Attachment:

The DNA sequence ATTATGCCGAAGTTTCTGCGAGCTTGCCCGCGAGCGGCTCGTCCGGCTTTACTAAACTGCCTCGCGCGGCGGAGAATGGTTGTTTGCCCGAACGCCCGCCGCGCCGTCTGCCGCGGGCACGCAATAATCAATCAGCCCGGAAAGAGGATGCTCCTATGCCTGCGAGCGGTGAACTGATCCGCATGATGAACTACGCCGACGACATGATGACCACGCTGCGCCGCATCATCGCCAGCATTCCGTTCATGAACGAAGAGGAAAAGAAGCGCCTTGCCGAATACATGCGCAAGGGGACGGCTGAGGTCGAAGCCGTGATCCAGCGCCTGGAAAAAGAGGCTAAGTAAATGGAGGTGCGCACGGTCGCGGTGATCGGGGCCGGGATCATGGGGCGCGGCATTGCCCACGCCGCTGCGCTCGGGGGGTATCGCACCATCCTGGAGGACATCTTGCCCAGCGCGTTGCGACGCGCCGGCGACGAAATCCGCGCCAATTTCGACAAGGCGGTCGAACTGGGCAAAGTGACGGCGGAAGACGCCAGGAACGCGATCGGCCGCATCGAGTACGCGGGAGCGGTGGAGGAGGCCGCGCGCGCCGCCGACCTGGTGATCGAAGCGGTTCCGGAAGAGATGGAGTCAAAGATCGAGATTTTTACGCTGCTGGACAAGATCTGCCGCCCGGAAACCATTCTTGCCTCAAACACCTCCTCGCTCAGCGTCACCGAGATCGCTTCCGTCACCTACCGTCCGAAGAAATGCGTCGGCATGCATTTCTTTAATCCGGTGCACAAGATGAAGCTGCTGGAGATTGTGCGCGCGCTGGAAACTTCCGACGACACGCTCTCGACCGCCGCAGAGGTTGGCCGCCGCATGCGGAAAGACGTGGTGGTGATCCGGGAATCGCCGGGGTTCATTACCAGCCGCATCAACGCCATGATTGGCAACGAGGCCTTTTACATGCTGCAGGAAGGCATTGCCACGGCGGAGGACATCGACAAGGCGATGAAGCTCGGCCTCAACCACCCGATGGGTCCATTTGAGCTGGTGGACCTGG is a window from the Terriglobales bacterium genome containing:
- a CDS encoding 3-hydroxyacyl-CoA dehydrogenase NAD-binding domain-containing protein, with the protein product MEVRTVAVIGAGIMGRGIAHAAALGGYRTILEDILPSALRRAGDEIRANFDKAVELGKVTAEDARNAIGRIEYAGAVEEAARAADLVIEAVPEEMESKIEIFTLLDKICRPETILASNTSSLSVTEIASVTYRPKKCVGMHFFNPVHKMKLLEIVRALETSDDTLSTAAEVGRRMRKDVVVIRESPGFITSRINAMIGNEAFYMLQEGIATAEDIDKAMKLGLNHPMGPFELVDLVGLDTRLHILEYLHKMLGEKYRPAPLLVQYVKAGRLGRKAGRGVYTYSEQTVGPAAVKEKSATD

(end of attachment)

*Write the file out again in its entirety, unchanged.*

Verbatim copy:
The DNA sequence ATTATGCCGAAGTTTCTGCGAGCTTGCCCGCGAGCGGCTCGTCCGGCTTTACTAAACTGCCTCGCGCGGCGGAGAATGGTTGTTTGCCCGAACGCCCGCCGCGCCGTCTGCCGCGGGCACGCAATAATCAATCAGCCCGGAAAGAGGATGCTCCTATGCCTGCGAGCGGTGAACTGATCCGCATGATGAACTACGCCGACGACATGATGACCACGCTGCGCCGCATCATCGCCAGCATTCCGTTCATGAACGAAGAGGAAAAGAAGCGCCTTGCCGAATACATGCGCAAGGGGACGGCTGAGGTCGAAGCCGTGATCCAGCGCCTGGAAAAAGAGGCTAAGTAAATGGAGGTGCGCACGGTCGCGGTGATCGGGGCCGGGATCATGGGGCGCGGCATTGCCCACGCCGCTGCGCTCGGGGGGTATCGCACCATCCTGGAGGACATCTTGCCCAGCGCGTTGCGACGCGCCGGCGACGAAATCCGCGCCAATTTCGACAAGGCGGTCGAACTGGGCAAAGTGACGGCGGAAGACGCCAGGAACGCGATCGGCCGCATCGAGTACGCGGGAGCGGTGGAGGAGGCCGCGCGCGCCGCCGACCTGGTGATCGAAGCGGTTCCGGAAGAGATGGAGTCAAAGATCGAGATTTTTACGCTGCTGGACAAGATCTGCCGCCCGGAAACCATTCTTGCCTCAAACACCTCCTCGCTCAGCGTCACCGAGATCGCTTCCGTCACCTACCGTCCGAAGAAATGCGTCGGCATGCATTTCTTTAATCCGGTGCACAAGATGAAGCTGCTGGAGATTGTGCGCGCGCTGGAAACTTCCGACGACACGCTCTCGACCGCCGCAGAGGTTGGCCGCCGCATGCGGAAAGACGTGGTGGTGATCCGGGAATCGCCGGGGTTCATTACCAGCCGCATCAACGCCATGATTGGCAACGAGGCCTTTTACATGCTGCAGGAAGGCATTGCCACGGCGGAGGACATCGACAAGGCGATGAAGCTCGGCCTCAACCACCCGATGGGTCCATTTGAGCTGGTGGACCTGG is a window from the Terriglobales bacterium genome containing:
- a CDS encoding 3-hydroxyacyl-CoA dehydrogenase NAD-binding domain-containing protein, with the protein product MEVRTVAVIGAGIMGRGIAHAAALGGYRTILEDILPSALRRAGDEIRANFDKAVELGKVTAEDARNAIGRIEYAGAVEEAARAADLVIEAVPEEMESKIEIFTLLDKICRPETILASNTSSLSVTEIASVTYRPKKCVGMHFFNPVHKMKLLEIVRALETSDDTLSTAAEVGRRMRKDVVVIRESPGFITSRINAMIGNEAFYMLQEGIATAEDIDKAMKLGLNHPMGPFELVDLVGLDTRLHILEYLHKMLGEKYRPAPLLVQYVKAGRLGRKAGRGVYTYSEQTVGPAAVKEKSATD